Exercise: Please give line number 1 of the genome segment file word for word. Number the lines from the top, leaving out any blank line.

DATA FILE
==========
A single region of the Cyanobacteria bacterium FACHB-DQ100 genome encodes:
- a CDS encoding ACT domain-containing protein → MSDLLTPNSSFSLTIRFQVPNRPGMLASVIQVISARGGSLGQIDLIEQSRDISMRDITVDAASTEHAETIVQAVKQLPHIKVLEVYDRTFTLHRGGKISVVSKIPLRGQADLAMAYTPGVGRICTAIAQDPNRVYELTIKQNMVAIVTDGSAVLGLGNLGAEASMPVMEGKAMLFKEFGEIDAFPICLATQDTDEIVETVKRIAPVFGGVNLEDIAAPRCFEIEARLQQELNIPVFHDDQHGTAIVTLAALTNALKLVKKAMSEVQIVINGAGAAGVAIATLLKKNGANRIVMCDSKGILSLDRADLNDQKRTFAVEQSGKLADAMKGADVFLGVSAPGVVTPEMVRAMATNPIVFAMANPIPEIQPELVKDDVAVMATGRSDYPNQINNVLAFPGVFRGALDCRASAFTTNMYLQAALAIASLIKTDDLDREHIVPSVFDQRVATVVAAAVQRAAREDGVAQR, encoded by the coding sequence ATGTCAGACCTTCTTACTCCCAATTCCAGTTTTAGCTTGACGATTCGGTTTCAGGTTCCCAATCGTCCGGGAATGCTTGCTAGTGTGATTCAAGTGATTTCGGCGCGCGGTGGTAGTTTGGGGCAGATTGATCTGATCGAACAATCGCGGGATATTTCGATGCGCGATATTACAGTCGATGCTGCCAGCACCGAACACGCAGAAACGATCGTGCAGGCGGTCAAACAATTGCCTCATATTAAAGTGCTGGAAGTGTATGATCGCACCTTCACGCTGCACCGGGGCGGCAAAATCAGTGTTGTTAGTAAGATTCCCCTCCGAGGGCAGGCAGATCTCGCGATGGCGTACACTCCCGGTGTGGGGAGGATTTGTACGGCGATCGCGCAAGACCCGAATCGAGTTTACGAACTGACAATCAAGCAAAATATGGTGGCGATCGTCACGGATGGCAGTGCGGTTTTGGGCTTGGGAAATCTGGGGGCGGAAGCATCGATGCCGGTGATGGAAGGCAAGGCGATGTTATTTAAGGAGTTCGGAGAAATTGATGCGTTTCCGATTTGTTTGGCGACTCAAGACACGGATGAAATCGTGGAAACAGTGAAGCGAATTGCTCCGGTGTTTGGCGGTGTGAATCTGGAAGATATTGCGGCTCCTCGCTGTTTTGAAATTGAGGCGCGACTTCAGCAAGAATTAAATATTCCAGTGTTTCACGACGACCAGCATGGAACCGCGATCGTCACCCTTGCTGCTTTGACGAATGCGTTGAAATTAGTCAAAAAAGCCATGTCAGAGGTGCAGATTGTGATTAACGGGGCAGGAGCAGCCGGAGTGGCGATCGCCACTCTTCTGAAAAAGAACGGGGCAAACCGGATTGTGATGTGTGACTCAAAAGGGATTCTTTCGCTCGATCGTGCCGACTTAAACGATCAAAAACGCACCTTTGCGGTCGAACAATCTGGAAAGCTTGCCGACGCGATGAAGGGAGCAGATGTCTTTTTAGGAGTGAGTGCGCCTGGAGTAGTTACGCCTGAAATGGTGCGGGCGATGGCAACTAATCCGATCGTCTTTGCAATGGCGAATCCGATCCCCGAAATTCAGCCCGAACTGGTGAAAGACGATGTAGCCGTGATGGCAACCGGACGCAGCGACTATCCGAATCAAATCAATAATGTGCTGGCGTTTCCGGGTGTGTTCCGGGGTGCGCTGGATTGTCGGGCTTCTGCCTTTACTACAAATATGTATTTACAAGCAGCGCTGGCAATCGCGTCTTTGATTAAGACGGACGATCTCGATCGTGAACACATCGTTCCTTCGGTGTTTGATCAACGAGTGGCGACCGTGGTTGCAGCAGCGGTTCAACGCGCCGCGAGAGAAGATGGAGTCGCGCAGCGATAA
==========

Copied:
A single region of the Cyanobacteria bacterium FACHB-DQ100 genome encodes: